Harvesting on the island begins in mid-October and ends in late November, although some olives are ready to be har­vested by late September.

Several pro­duc­ers would like to begin har­vest­ing sooner than usual, in order to get oil of bet­ter qual­ity and fra­grance, but they have to be syn­chro­nized with the oil mills on the other islands which open in October,” Rousounelos said.

We hope that by next year we will have a munic­i­pal mill here. This will be a long-awaited achieve­ment and a great boost for the local olive oil pro­duc­tion in terms of quan­tity. But the best part is that it will enable us to finally make the extra vir­gin olive oil of Mykonos, a big plus for our every­day table and for the restau­rants and hotels that will be able to serve local EVOO to their cus­tomers. We want to redis­cover our roots in grow­ing and pro­duc­ing local qual­ity prod­ucts as an alter­na­tive to the mono­cul­ture of tourism,” he con­cluded.

In Santorini, wine is the main prod­uct of the island, but accord­ing to the local agri­cul­tur­ist Giorgos Skopelitis, the olive trees have started to advance expo­nen­tially dur­ing the pre­vi­ous years.

There are a lot of olive trees on the island and they get more and more every year. What hap­pens here is that the olive groves are scat­tered all around, so one can­not eas­ily com­pre­hend the mag­ni­tude of the groves because they are frag­mented. And this is why we do not have a clear view of the exact acres uti­lized for the cul­ti­va­tion of olive trees,” Skopelitis told us.

The Koroneiki cul­ti­var is used in Santorini and the har­vest usu­ally starts in late October. The olive trees are not watered since water resources are scarce. After all, it is com­mon knowl­edge that non-irri­gated olive trees give the best oil although the oil com­ing out here is usu­ally clas­si­fied as vir­gin since we do not have the means to make extra vir­gin olive oil,” Skopelitis added.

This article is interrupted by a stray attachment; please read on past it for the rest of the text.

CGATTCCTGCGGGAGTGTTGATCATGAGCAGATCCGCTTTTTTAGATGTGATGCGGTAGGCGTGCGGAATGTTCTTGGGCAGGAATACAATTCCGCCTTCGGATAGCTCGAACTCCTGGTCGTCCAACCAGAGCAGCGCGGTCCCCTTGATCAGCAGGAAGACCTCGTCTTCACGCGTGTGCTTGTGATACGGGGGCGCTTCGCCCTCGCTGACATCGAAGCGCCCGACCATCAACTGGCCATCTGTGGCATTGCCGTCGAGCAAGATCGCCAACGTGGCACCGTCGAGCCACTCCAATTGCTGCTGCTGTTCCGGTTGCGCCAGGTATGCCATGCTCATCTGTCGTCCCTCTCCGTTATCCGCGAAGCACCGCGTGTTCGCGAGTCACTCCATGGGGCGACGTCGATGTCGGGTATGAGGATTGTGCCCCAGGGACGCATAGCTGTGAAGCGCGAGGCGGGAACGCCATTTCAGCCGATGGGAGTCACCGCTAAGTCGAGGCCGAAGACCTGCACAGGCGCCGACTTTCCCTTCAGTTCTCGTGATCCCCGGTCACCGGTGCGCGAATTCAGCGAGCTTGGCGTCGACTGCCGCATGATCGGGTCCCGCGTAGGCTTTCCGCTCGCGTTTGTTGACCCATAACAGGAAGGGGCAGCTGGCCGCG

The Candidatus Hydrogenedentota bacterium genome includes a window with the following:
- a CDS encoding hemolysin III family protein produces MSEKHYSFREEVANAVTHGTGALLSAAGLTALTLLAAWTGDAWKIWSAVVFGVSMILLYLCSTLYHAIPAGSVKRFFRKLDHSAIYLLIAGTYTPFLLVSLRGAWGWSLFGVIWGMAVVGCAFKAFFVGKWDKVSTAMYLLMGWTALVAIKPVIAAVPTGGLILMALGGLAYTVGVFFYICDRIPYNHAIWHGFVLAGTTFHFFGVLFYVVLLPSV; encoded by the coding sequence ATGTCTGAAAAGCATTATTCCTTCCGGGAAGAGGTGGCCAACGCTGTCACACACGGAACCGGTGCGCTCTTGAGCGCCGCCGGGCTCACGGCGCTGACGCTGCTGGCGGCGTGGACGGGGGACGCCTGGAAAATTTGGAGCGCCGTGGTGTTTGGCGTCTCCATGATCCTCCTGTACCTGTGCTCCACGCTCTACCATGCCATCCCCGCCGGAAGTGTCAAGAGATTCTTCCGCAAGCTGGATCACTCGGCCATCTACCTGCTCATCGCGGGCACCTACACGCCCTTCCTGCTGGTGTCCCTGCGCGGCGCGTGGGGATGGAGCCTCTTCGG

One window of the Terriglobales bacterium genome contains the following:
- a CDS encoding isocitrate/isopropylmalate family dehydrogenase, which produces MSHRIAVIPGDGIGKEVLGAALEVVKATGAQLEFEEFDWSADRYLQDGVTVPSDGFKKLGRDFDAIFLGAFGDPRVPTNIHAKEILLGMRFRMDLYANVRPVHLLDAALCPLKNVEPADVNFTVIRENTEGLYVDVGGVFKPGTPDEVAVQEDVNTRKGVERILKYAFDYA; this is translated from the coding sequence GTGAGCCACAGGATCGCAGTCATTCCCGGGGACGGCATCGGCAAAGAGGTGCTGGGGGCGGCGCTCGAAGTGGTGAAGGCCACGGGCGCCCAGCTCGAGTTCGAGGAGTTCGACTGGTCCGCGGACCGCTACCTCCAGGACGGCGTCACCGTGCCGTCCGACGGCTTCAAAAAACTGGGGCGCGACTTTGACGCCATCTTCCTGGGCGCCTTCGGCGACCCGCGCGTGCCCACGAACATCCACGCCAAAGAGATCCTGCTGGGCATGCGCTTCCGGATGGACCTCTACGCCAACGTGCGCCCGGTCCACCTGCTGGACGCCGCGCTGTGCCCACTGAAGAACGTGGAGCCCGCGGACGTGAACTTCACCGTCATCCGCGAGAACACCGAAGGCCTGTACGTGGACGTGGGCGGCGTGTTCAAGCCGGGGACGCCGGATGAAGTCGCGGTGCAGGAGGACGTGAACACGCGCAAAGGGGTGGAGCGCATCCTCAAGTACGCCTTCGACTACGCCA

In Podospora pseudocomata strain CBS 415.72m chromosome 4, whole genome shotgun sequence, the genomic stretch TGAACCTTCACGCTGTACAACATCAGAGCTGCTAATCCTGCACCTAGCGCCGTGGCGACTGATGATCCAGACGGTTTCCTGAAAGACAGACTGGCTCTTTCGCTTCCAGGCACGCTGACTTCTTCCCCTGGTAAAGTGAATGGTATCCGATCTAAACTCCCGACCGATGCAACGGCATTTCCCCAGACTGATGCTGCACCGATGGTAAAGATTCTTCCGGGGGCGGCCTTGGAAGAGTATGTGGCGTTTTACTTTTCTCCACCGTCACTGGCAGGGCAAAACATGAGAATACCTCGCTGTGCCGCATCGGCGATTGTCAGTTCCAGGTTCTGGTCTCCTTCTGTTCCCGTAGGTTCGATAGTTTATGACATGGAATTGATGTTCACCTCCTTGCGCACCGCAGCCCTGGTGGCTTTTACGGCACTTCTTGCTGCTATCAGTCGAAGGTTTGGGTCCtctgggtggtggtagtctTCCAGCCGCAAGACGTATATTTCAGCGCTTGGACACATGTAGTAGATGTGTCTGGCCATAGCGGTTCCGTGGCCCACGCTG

There is a small oil mill on the island which oper­ated for a few years but is now idle because it had some prob­lems acquir­ing an oper­at­ing license. The local pro­duc­ers have their olives shipped to Naxos, Ios, or even Crete. This is obvi­ously a prob­lem and it would be a huge advan­tage for them if the mill could open again allow­ing them to pro­duce olive oil of higher qual­ity with­out send­ing the crop away.”


Mykonos, Santorini, and all the so-called small islands of the Cyclades com­plex have their fair share of mak­ing olive oil, either by grow­ing olive trees or by pro­cess­ing olives. For the cur­rent year, a sub­sidy of more than €9 mil­lion ($10.74 mil­lion) of European Union and state funds will be pro­vided to local pro­duc­ers as an incen­tive to keep their tra­di­tional olive groves and not switch to another kind of cul­ti­va­tion.

Their con­tri­bu­tion to the total olive oil pro­duc­tion of Greece may be small, but the islands show that olive trees exist even on inhos­pitable ter­rain and, with a lit­tle care and love they can give back tons of olive oil.